The opening song sets up the whole story of Frozen – beware the frozen heart. There is a beautiful, powerful, dangerous, bold power that can freeze your heart and in this case it is wielded by the older sister, Princess Elsa.
Her and her younger sister Anna are orphaned early in the movie (because every Disney movie must have orphans) and grow up secluded from everyone due to Elsa’s ‘condition.’ Through a series of musical and (and at times comical) circumstances, Elsa turns the entire land into ice and Anna with the help of some unlikely friends tried to save both the land and Elsa.
If you happen to be one of the 2 people left on the planet who hasn’t seen this film yet – just go see it. It’s definitely worth a watch.
This story is an adaptation of The Snow Queen by Hans Christian Anderson with a few surprises along the way. This is the second movie that I can think of that Disney let’s the princess rescue herself. (Brave) I love this move by Disney as well as the definition of love and what an act of true love REALLY looks like.
The subplot of this movie that is pretty interesting to explore is watching the parenting decisions made by the King and Queen, particularly in how they deal with trauma and difficulty. For Elsa – her parents choose to isolate her. The advice is ‘conceal, don’t feel’ instead of teaching her how to use this power with responsibility, to test her and coach her.
It doesn’t play out well as it shouldn’t as this is a horrible way to deal with fear and anxiety. The shielding of your kids from every kind of hurt may work in the short-term but it doesn’t help them become an adult. In the film, this protecting-isolation has two very different outcomes.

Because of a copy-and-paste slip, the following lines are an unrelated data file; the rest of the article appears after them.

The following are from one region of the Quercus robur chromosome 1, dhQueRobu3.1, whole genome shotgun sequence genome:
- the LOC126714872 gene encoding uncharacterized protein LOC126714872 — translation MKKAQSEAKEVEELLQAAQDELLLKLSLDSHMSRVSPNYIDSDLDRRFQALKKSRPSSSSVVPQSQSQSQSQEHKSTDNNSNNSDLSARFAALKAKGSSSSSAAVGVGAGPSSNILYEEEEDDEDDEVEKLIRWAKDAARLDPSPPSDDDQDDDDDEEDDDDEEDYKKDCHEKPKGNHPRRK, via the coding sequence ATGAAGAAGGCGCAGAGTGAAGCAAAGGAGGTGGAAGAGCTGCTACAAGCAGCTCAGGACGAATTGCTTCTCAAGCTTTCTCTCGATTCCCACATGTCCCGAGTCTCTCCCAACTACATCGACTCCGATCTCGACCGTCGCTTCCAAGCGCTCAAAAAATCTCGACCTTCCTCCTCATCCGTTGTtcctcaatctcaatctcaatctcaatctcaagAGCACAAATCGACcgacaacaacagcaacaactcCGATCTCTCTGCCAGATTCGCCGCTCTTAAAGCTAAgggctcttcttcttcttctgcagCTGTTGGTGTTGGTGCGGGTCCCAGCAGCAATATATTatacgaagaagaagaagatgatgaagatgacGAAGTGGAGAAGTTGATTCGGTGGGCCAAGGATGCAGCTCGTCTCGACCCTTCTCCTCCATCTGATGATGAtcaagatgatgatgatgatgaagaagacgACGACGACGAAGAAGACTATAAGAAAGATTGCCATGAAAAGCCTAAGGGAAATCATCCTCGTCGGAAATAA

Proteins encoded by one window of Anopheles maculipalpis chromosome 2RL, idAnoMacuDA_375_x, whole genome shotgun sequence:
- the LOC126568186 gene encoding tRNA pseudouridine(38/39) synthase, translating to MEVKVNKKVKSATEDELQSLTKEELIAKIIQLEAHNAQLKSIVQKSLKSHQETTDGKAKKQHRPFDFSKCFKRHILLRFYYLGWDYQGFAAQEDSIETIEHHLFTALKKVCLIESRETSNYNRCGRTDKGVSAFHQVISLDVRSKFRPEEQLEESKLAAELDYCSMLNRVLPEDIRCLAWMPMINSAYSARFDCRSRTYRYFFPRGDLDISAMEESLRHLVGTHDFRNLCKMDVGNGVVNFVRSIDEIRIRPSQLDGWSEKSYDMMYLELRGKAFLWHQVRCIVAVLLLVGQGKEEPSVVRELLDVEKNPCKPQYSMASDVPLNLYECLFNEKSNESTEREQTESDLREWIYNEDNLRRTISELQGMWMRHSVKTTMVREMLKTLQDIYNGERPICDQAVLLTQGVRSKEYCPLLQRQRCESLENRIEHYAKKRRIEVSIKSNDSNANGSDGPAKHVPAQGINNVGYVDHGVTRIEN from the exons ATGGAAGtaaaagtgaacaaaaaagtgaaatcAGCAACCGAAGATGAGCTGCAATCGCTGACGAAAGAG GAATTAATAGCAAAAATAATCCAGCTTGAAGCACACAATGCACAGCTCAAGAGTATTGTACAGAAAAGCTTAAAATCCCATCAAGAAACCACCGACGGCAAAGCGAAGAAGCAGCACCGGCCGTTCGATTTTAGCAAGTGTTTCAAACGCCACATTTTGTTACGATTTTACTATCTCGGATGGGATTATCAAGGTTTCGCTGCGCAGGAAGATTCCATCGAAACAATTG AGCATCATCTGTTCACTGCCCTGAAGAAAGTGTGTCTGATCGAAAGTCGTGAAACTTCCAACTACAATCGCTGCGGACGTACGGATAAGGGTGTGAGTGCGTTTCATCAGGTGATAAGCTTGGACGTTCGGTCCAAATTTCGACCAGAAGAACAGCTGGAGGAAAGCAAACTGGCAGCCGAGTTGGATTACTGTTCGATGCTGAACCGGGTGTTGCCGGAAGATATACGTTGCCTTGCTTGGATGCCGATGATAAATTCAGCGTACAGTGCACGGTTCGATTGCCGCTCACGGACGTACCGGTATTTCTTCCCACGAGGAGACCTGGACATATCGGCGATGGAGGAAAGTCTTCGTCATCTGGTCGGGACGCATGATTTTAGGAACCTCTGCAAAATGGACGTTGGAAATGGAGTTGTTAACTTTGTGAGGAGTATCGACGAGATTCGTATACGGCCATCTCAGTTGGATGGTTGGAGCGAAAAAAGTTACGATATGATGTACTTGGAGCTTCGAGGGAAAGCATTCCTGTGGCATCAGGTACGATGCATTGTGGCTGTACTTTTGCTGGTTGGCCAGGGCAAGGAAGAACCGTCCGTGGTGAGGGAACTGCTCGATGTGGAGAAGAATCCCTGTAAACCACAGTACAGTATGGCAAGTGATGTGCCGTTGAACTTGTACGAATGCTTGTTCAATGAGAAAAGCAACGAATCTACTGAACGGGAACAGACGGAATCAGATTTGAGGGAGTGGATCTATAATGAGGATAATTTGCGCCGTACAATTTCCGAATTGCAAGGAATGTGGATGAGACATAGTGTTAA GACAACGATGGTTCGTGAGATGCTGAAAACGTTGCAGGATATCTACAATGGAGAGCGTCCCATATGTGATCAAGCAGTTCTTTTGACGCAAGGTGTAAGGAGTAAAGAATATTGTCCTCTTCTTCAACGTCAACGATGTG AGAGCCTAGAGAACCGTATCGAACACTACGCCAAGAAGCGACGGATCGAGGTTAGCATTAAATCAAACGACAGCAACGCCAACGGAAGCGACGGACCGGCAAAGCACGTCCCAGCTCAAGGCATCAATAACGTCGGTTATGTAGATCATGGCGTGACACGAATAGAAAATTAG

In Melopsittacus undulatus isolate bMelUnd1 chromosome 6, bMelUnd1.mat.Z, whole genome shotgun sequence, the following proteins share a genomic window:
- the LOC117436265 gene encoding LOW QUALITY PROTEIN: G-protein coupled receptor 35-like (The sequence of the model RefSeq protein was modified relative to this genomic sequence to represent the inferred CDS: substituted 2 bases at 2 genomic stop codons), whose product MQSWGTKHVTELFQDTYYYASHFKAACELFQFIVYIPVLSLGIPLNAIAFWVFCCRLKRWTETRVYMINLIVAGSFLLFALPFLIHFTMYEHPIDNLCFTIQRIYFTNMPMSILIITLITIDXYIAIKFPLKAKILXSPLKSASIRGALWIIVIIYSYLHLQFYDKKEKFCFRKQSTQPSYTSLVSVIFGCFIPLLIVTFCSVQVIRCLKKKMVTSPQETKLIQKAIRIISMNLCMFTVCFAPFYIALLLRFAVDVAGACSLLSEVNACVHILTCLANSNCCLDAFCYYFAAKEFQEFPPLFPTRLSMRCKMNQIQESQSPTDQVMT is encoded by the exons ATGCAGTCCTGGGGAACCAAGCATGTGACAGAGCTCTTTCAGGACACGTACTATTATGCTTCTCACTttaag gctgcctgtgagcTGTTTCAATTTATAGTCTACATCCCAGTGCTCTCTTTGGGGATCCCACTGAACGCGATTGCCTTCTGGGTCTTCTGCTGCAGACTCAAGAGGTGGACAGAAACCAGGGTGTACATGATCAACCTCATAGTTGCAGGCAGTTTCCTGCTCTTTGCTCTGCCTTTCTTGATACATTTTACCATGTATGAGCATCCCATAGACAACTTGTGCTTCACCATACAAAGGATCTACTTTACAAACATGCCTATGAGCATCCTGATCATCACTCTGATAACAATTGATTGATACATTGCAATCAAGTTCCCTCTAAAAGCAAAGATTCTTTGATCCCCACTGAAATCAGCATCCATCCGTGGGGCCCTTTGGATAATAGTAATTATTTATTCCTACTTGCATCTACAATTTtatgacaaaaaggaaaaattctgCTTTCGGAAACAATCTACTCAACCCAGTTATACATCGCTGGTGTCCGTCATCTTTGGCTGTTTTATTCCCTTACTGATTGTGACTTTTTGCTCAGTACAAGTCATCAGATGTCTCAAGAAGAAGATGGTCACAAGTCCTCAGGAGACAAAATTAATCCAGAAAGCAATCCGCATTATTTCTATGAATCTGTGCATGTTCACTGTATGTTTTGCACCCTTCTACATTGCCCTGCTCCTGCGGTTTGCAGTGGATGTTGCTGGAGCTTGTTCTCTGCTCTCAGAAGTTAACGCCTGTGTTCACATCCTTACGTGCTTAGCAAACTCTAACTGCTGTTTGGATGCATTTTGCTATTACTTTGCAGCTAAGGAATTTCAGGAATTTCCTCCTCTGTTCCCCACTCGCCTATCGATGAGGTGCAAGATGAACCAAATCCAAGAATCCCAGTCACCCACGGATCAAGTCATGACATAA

It creates a ‘cold’ Elsa who has walls so no one can get to know her. It creates an attention-starved, love-starved Anna who falls in love with the first guy she meets.
This by the way is the setup for the big song – Let it Go. All her life she has been told to conceal, don’t feel. It doesn’t work. So now she will go to the other extreme – let it go. And the song and scene celebrate this to some extent but letting it go still doesn’t solve anything.
The message of the film is very good. Anna makes true love kind of decisions. She defends her sister, she pursues her while she was still the enemy, she goes to her and wants to make it work it and make it right. She still wants the relationship with Elsa. And along the way, she makes some great friends.
You may not be a fan of the music or cartoons – but you have to love the message of the film. The importance of family, what real true love is – not some feeling or kiss but an act of selflessness. That there are real jerks in the world as well as nice guys – nobody is perfect.
For parents who would love to talk to your kids about this film, I’ve listed some questions that Cayden and I walked through.
What do you think is the parable the director was trying to tell with Frozen?
Who was your favorite character in the movie? Why?
What was your favorite song? Scene? Why?
How many different examples of love can you remember from the film?
Do you think there are guys like Hans in the world today?
How can you tell if a guy really loves you or is pulling a Hans?
What do you think Anna could have done to better protect her heart?
How many different people tried to tell her that Hans was a bad idea?
Which sister – Elsa or Anna – are you more like?
What is unique about the relationship between two sisters?
What do guys not understand about that relationship?
The movie showed two very different ways to deal with trauma or difficulty – conceal/don’t feel and then ‘let it go.’ Which one is better? Healthier?
Which one do you more often choose?
How do Anna and Elsa eventually deal with their problems?
What is true love?